EDITORIAL: Wastewater tale

I REMEMBER WHEN I RECEIVED my polio vaccine. At least I think I do. It must have been in first or second grade and we were told to line up single file outside the nurse’s room and wait for our turn to get “the needle.” I survived; I didn’t cry. Baseball cards were a bigger deal.

For my parents I can only imagine the weight that was lifted by the vaccinations given to my sister and me. A few years earlier there had been an epidemic of poliomyelitis in the U.S. According to ProPublica, the non-profit online news service, that outbreak killed over 3,000 in this country and paralyzed another 20,000 or more. Kids then knew about iron lungs like kids today know about respirators. And then, in 1955, Dr. Jonas Salk’s vaccine began to be administered, and case rates of the illness “dropped by as much as 90%.” This scourge was eradicated worldwide…. but not entirely.

It’s a complex public health and scientific story and it starts with the development of a second vaccine that is given orally (no needle!). That made it easier and less expensive to vaccinate kids, a big advantage in poor countries. That second version is as effective as the first; if you’re vaccinated by either version you are protected from polio.

The difference between the vaccines is that the second, oral version uses a weakened polio virus as a component of the vaccine. When discarded or excreted, it is possible that this second type of vaccine could spread the virus to people who are not vaccinated. So the oral vaccine is no longer used in this country. But it is one possible explanation why an unvaccinated Rockland County man was recently diagnosed as paralyzed by the polio.

When discarded or excreted? However you define it, we’re talking about sewage. We really need to know what’s in our sewers so we can protect ourselves and our environment. We can also learn about upcoming threats based on what’s being discharged as wastewater, what is called wastewater surveillance. It works to alert epidemiologists to trends in the spread of infectious diseases, including Covid-19, for instance, and the Columbia County Health Department hopes to get some help from a Syracuse University wastewater surveillance project, which is selecting communities to monitor wastewater treatment.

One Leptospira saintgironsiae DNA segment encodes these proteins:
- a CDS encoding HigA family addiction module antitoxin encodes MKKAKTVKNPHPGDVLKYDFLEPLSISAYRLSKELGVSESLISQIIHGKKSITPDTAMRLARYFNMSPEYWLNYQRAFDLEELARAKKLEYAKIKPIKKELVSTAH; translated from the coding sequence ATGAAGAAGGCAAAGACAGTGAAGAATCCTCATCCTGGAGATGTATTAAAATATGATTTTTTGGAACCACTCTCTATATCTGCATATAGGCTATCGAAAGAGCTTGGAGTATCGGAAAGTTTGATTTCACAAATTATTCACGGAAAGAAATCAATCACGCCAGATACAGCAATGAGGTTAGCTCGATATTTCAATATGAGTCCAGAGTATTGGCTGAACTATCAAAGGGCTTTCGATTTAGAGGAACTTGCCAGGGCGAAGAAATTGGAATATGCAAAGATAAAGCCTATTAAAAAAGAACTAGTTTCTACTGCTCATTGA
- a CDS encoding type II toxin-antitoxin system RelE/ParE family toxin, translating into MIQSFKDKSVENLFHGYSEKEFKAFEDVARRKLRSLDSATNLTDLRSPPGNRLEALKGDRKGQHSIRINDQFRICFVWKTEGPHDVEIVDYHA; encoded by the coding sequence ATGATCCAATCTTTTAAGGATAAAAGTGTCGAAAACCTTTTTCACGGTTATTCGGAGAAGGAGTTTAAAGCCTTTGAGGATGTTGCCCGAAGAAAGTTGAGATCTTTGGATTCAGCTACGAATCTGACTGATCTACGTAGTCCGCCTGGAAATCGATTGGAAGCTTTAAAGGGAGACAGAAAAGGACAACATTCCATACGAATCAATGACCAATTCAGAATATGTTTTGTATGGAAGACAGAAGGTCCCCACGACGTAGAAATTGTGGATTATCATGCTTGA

County Health Director Jack Mabb said the county will continue to monitor wastewater in Hudson for Covid and hopes to add other marker substances including, he hopes, opioid use. And now polio is “under discussion” as a virus to monitor.

The county could use some help. The state Department of Health publishes a list of each county’s polio vaccination rate, the percent of all children18 years and younger who have received their polio shots. Columbia, at 74.8%, is among the lower scoring counties, even lower than the figure for the whole state, which is 78.9%.

If all this is too much science, just remind yourself that vaccines can produce miracles but only if the public gets vaccinated. Yes, there are inequities: manufacturers can sometimes make huge profits if vaccines are effective but they should also share the formulas that taxpayers have subsidized. But for all that, vaccines are powerful tools that save millions of lives. The people who urge us to avoid vaccines have nothing to offer in return, nothing but ignorance and false choices.

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